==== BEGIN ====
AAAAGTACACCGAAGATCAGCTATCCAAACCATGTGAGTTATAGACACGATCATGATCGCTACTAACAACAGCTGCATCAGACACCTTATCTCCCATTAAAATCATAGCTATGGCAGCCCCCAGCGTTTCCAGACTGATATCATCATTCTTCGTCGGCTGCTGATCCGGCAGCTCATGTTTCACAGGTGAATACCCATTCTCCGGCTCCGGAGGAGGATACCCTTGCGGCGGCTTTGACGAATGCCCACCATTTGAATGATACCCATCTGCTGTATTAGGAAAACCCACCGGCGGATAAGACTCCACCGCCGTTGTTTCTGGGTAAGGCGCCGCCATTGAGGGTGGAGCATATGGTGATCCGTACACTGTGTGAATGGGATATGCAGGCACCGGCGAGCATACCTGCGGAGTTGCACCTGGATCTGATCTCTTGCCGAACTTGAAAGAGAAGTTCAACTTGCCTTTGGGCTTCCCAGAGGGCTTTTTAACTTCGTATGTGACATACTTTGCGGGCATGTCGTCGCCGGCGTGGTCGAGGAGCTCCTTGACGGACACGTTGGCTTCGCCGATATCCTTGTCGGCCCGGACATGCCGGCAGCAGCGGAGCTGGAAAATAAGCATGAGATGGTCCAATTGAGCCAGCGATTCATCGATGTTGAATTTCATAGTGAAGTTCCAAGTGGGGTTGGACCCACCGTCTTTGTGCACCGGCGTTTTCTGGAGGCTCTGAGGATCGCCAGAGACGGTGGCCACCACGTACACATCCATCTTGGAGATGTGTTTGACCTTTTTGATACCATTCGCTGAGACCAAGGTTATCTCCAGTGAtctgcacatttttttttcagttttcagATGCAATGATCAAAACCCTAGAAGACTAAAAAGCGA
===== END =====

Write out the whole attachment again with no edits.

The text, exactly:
AAAAGTACACCGAAGATCAGCTATCCAAACCATGTGAGTTATAGACACGATCATGATCGCTACTAACAACAGCTGCATCAGACACCTTATCTCCCATTAAAATCATAGCTATGGCAGCCCCCAGCGTTTCCAGACTGATATCATCATTCTTCGTCGGCTGCTGATCCGGCAGCTCATGTTTCACAGGTGAATACCCATTCTCCGGCTCCGGAGGAGGATACCCTTGCGGCGGCTTTGACGAATGCCCACCATTTGAATGATACCCATCTGCTGTATTAGGAAAACCCACCGGCGGATAAGACTCCACCGCCGTTGTTTCTGGGTAAGGCGCCGCCATTGAGGGTGGAGCATATGGTGATCCGTACACTGTGTGAATGGGATATGCAGGCACCGGCGAGCATACCTGCGGAGTTGCACCTGGATCTGATCTCTTGCCGAACTTGAAAGAGAAGTTCAACTTGCCTTTGGGCTTCCCAGAGGGCTTTTTAACTTCGTATGTGACATACTTTGCGGGCATGTCGTCGCCGGCGTGGTCGAGGAGCTCCTTGACGGACACGTTGGCTTCGCCGATATCCTTGTCGGCCCGGACATGCCGGCAGCAGCGGAGCTGGAAAATAAGCATGAGATGGTCCAATTGAGCCAGCGATTCATCGATGTTGAATTTCATAGTGAAGTTCCAAGTGGGGTTGGACCCACCGTCTTTGTGCACCGGCGTTTTCTGGAGGCTCTGAGGATCGCCAGAGACGGTGGCCACCACGTACACATCCATCTTGGAGATGTGTTTGACCTTTTTGATACCATTCGCTGAGACCAAGGTTATCTCCAGTGAtctgcacatttttttttcagttttcagATGCAATGATCAAAACCCTAGAAGACTAAAAAGCGA